Despite the remoteness of the area, human impacts do occur. Among the most severe are logging and hunting. These mountains were subject to very heavy logging until 1998 when the government of China declared a moratorium on this activity due to concerns that deforestation was contributing to siltation and flooding on the Lower Changjiang (Yangtze) River. Hunting and collecting of non-timber forest products is difficult to quantify, but markets throughout Southwest China (and increasingly throughout China as a whole) sell products collected from the mountains in this part of China. These include pelts (snow leopard, wolf, serow, leopard, and black bear) and many medicinal plants, including a number of taxa like the cushion plant Arenaria spp. and the thickly tufted Saussurea spp.that come from the high alpine areas.
In the village of Songpan, along the upper reaches of the Min River (Aba Prefecture, Sichuan Province), more than 15 snow leopard pelts were displayed for sale during visits in September 1999 and June 2000. While some of the furs on display were artificially colored, many were obviously genuine. Wolf pelts, penises of tigers and leopards, tiger claws and bear paws and gall bladders are also sold openly in markets throughout the region. The sale of most of these products, especially those derived from the tigers and snow leopards, is prohibited both in China and by international treaty. In the Jade Dragon Nature Protection Area, local performers wear hats fashioned from intact red panda pelts. These hats are entirely for tourism and are not part of the local cultural traditions.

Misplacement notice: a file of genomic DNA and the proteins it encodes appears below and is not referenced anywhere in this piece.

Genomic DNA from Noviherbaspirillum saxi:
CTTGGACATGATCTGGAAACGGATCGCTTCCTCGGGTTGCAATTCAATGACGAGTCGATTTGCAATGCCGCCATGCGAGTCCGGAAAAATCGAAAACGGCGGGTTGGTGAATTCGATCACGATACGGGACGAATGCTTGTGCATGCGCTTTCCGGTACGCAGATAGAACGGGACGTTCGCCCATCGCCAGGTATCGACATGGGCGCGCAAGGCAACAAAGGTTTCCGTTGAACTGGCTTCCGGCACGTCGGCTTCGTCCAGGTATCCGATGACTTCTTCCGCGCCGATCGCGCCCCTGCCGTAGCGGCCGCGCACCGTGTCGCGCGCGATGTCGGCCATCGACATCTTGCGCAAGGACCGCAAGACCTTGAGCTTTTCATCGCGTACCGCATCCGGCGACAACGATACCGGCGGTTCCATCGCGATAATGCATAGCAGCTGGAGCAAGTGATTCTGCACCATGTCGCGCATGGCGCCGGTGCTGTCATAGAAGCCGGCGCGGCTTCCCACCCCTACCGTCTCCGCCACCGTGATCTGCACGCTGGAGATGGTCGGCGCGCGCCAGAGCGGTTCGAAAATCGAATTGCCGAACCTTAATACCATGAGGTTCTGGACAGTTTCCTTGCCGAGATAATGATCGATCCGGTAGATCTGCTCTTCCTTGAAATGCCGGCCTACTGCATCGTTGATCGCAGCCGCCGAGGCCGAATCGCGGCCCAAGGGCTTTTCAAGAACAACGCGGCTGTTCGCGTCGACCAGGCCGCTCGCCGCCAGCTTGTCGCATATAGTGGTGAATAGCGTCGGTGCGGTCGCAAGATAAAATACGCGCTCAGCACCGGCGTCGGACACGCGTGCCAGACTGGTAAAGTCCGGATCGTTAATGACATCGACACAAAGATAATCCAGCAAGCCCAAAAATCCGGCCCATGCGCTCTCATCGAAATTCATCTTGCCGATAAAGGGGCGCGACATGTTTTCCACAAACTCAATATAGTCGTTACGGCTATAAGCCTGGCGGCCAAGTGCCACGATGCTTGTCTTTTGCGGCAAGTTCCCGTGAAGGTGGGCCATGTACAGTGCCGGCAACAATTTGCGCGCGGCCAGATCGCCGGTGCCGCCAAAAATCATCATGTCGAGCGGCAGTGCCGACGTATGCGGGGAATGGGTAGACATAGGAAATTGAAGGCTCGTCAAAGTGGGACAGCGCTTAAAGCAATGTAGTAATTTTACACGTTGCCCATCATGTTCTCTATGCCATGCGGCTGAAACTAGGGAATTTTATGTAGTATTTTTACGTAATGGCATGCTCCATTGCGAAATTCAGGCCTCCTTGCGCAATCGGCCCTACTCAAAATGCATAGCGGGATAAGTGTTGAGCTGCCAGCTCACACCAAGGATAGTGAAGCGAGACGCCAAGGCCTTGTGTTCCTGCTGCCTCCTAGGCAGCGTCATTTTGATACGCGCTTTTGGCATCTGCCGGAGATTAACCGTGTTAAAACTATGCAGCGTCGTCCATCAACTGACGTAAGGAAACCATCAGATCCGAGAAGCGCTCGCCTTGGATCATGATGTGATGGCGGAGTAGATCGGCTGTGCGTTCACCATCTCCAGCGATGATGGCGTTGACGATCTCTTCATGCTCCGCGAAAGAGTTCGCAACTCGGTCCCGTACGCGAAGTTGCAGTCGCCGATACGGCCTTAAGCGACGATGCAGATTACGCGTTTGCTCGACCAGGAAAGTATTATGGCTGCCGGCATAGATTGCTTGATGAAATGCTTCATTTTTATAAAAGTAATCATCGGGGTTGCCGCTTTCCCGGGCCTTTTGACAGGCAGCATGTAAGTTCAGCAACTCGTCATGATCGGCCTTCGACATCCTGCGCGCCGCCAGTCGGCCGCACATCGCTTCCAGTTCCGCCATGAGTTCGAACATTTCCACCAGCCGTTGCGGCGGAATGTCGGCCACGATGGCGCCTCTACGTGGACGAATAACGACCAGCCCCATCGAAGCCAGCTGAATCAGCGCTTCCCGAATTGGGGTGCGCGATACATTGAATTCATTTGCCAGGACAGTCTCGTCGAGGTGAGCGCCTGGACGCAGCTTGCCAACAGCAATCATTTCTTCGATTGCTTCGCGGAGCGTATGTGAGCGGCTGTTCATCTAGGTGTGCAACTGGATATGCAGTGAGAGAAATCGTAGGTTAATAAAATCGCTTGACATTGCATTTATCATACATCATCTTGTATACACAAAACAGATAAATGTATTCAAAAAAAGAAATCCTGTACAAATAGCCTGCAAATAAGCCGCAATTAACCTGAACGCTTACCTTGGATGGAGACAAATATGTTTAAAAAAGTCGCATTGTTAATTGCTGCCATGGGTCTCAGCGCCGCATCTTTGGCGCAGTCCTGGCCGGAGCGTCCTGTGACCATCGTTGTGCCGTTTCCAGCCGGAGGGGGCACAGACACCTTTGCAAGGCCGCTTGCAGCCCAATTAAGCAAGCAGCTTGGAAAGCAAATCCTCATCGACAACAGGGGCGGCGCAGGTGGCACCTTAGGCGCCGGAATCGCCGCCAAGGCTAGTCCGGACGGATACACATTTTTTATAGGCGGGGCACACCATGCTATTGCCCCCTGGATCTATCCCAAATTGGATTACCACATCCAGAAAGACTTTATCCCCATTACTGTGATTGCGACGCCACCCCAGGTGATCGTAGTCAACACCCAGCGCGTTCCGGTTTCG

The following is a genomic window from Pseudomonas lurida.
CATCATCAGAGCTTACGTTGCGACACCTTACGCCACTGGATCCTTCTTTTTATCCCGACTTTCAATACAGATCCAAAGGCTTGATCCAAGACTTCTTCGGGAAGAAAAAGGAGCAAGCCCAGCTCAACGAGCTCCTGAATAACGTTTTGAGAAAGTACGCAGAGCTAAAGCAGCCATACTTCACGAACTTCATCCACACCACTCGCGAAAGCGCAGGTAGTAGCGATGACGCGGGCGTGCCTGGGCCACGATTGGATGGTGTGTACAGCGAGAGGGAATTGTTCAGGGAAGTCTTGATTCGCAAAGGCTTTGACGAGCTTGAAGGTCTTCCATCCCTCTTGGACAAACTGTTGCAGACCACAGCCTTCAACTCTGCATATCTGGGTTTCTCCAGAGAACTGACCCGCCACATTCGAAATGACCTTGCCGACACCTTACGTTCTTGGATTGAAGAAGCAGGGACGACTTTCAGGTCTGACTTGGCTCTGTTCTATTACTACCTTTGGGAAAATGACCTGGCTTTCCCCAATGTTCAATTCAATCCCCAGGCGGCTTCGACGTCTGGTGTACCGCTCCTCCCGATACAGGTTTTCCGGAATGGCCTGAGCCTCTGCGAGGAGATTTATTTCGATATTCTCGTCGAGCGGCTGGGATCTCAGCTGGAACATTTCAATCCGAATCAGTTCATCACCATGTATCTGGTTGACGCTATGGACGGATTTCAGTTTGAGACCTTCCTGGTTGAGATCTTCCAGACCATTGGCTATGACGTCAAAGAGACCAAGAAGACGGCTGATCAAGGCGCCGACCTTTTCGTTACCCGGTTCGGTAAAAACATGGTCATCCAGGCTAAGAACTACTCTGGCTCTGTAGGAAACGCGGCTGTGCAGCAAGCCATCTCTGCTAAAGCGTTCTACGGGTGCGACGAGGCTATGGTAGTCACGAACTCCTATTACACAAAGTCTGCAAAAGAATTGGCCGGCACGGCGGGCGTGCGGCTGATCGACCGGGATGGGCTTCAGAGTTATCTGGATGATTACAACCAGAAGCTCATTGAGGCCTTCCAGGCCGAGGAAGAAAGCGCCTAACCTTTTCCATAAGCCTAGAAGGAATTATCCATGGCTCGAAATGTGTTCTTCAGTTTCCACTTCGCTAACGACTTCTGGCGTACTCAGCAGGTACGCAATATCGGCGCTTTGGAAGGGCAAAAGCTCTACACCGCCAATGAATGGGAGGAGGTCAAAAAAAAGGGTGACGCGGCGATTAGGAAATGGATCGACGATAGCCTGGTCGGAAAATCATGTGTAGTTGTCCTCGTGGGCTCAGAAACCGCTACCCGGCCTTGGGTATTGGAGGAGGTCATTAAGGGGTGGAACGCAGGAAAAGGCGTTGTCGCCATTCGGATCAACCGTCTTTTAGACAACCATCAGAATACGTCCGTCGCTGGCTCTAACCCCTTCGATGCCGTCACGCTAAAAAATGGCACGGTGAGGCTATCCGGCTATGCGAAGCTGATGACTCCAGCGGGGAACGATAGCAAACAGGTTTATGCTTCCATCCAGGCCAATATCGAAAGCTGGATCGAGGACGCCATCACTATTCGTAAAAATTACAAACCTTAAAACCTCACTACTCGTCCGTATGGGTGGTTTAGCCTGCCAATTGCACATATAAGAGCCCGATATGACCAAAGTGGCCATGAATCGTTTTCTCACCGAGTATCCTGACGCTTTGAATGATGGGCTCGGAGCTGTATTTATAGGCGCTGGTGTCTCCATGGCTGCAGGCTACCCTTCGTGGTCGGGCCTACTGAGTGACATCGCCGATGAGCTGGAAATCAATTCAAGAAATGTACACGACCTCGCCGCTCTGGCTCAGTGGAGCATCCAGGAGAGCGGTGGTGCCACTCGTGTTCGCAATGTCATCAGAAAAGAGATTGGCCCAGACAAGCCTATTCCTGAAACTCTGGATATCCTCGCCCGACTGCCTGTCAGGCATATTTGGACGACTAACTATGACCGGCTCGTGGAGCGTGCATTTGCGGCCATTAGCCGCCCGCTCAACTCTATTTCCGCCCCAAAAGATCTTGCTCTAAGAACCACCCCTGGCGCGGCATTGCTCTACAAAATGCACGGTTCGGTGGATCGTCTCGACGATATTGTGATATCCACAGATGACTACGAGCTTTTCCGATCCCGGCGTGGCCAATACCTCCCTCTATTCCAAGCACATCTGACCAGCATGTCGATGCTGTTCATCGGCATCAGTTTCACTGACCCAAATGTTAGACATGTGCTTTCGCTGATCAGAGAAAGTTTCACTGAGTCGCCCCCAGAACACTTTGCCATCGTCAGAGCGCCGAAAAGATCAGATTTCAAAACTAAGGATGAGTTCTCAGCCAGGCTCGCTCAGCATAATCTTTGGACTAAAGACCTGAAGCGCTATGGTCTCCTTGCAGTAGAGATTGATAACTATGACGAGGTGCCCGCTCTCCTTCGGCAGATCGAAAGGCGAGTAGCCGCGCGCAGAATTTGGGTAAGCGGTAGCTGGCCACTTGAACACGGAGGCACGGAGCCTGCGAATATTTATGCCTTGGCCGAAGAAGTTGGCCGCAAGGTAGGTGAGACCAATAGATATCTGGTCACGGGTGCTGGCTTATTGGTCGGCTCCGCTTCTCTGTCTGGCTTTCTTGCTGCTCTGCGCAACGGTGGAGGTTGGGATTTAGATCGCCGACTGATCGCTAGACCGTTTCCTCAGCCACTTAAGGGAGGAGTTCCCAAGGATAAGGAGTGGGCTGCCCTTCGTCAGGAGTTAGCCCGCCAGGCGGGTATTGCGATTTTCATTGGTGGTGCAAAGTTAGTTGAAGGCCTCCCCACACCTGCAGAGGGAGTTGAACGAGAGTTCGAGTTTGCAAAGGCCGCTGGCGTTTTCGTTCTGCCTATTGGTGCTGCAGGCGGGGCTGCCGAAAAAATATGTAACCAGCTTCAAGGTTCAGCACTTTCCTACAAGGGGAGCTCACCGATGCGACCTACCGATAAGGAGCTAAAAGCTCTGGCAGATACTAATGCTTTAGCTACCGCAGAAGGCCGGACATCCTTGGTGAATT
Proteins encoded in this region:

Tourism is on the increase throughout Southwest China. The vast majority of the tourists are domestic travelers. A significant number come from other parts of Asia. Western tourists are in the minority. As this area opens to the world, products once collected from the wild for local consumption are being offered to a much larger market.
Justification of Ecoregion Delineation
This ecoregion consists of the isolated high plateau and mountains surrounding Sichuan Basin, including Lianshan and the basins of Min and Dadu Rivers. The CVMCC (1979) Vegetation Map of China classes included are: cold-temperate spruce and fir (2a), alpine evergreen broadleaf (23), and mixed evergreen and deciduous broadleaf (20, 21a). Chang Jian is the southern boundary. This is comparable to the Liangshan and Quonglai-Minshan biogeographic subunits in the Sichuan-Yunnan Highlands according to Mackinnon et al. (1996).
Chinese Vegetation Map Compilation Committee. 1979. Vegetation map of China. Map (1:10,000,000). Science Press, Beijing, China.
Harkness, J. 1999. WWF China Programme Office Annual Report. World Wildlife Fund.
Lancaster, R. 1989. Travels in China, a Plantsman’s Paradise. Antique Collectors’ Club Ltd. Woodbridge, Suffolk, England.
Li Wenhua. 1993. Forests of the Himalayan-Hengduan Mountains of China and Strategies for their Sustainable Development. International Centre for Integrated Mountain Development (ICIMOD). Kathmandu, Nepal.
Mackinnon, J., M. Sha, C. Cheung, G. Carey, Z. Xiang, and D. Melville. 1996. A biodiversity review of China. World Wide Fund for Nature, Hong Kong.
Schaller, George. The Last Panda.
Prepared by: Chris Carpenter
Reviewed by: In process